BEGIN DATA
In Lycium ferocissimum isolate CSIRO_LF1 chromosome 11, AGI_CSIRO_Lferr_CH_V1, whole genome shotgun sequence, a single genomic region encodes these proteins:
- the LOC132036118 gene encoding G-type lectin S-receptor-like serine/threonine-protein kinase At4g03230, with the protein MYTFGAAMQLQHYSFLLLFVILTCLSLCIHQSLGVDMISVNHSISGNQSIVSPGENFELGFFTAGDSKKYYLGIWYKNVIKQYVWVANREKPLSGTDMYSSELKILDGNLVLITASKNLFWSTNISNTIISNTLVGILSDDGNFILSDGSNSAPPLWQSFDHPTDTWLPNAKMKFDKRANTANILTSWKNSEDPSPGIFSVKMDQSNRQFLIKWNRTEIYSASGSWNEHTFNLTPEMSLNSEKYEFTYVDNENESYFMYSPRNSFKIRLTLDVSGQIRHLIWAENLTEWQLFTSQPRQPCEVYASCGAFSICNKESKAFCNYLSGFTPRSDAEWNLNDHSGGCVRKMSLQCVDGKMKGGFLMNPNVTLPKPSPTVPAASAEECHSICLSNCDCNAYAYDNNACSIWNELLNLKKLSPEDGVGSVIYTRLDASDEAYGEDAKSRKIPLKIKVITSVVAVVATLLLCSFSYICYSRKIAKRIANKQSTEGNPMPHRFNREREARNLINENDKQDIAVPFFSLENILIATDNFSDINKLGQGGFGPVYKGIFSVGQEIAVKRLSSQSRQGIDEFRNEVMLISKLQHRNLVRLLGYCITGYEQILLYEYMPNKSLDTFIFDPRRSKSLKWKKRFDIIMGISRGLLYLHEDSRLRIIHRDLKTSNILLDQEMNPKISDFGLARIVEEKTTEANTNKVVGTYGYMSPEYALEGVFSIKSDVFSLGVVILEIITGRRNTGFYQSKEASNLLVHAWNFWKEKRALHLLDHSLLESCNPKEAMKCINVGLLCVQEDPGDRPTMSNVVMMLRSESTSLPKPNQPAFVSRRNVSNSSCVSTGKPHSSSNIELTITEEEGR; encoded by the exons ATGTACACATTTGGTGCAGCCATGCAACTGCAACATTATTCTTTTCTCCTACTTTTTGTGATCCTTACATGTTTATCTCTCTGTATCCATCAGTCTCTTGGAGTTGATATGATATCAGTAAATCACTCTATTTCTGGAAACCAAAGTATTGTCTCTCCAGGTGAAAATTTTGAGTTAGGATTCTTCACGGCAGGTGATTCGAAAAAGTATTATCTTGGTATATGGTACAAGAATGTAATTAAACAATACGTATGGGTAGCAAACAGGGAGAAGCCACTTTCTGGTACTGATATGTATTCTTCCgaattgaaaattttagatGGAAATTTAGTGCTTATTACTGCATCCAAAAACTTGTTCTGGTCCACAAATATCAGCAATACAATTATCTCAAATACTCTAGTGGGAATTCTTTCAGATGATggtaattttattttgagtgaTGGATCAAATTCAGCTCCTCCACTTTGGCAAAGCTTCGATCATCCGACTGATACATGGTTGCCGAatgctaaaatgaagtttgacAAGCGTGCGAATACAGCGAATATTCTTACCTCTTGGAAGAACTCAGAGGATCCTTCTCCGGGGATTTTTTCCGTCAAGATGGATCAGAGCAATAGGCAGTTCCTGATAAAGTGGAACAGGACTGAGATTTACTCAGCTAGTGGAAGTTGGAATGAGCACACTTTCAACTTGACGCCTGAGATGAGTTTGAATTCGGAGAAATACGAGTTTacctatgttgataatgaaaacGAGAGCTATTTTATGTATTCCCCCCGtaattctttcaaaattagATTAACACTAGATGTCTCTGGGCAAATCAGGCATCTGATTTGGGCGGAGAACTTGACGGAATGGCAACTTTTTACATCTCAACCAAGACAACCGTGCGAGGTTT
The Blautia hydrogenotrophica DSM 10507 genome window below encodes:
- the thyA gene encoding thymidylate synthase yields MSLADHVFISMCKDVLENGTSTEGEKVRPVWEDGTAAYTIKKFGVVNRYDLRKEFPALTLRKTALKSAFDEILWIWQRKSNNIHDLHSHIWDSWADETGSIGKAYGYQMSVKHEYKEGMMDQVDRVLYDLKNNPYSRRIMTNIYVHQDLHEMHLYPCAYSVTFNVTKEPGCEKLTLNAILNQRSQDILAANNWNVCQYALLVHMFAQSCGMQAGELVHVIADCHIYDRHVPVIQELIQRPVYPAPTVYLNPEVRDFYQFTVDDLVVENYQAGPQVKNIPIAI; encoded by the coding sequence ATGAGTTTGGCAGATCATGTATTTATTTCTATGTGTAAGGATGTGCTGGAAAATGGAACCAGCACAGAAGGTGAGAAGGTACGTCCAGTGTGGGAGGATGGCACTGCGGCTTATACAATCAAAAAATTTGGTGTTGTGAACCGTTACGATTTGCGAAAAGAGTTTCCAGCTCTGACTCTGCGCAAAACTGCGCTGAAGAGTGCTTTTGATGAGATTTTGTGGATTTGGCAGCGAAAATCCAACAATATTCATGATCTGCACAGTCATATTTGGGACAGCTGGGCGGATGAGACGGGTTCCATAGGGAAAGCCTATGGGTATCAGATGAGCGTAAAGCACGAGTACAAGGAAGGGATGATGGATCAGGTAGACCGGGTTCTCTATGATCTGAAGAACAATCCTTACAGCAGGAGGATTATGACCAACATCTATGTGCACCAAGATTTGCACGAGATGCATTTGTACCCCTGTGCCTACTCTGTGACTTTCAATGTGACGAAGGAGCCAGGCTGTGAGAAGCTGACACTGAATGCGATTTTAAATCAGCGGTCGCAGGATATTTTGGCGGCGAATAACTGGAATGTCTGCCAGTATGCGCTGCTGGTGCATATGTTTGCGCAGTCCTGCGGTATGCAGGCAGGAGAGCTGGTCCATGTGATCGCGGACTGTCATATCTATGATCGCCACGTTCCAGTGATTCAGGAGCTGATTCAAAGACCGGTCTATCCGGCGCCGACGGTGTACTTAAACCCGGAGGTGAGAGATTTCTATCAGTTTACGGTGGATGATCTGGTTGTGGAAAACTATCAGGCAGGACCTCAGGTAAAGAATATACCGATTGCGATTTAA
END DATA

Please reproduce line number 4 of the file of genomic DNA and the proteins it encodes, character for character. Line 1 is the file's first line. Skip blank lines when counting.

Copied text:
- the thyA gene encoding thymidylate synthase yields MSLADHVFISMCKDVLENGTSTEGEKVRPVWEDGTAAYTIKKFGVVNRYDLRKEFPALTLRKTALKSAFDEILWIWQRKSNNIHDLHSHIWDSWADETGSIGKAYGYQMSVKHEYKEGMMDQVDRVLYDLKNNPYSRRIMTNIYVHQDLHEMHLYPCAYSVTFNVTKEPGCEKLTLNAILNQRSQDILAANNWNVCQYALLVHMFAQSCGMQAGELVHVIADCHIYDRHVPVIQELIQRPVYPAPTVYLNPEVRDFYQFTVDDLVVENYQAGPQVKNIPIAI; encoded by the coding sequence ATGAGTTTGGCAGATCATGTATTTATTTCTATGTGTAAGGATGTGCTGGAAAATGGAACCAGCACAGAAGGTGAGAAGGTACGTCCAGTGTGGGAGGATGGCACTGCGGCTTATACAATCAAAAAATTTGGTGTTGTGAACCGTTACGATTTGCGAAAAGAGTTTCCAGCTCTGACTCTGCGCAAAACTGCGCTGAAGAGTGCTTTTGATGAGATTTTGTGGATTTGGCAGCGAAAATCCAACAATATTCATGATCTGCACAGTCATATTTGGGACAGCTGGGCGGATGAGACGGGTTCCATAGGGAAAGCCTATGGGTATCAGATGAGCGTAAAGCACGAGTACAAGGAAGGGATGATGGATCAGGTAGACCGGGTTCTCTATGATCTGAAGAACAATCCTTACAGCAGGAGGATTATGACCAACATCTATGTGCACCAAGATTTGCACGAGATGCATTTGTACCCCTGTGCCTACTCTGTGACTTTCAATGTGACGAAGGAGCCAGGCTGTGAGAAGCTGACACTGAATGCGATTTTAAATCAGCGGTCGCAGGATATTTTGGCGGCGAATAACTGGAATGTCTGCCAGTATGCGCTGCTGGTGCATATGTTTGCGCAGTCCTGCGGTATGCAGGCAGGAGAGCTGGTCCATGTGATCGCGGACTGTCATATCTATGATCGCCACGTTCCAGTGATTCAGGAGCTGATTCAAAGACCGGTCTATCCGGCGCCGACGGTGTACTTAAACCCGGAGGTGAGAGATTTCTATCAGTTTACGGTGGATGATCTGGTTGTGGAAAACTATCAGGCAGGACCTCAGGTAAAGAATATACCGATTGCGATTTAA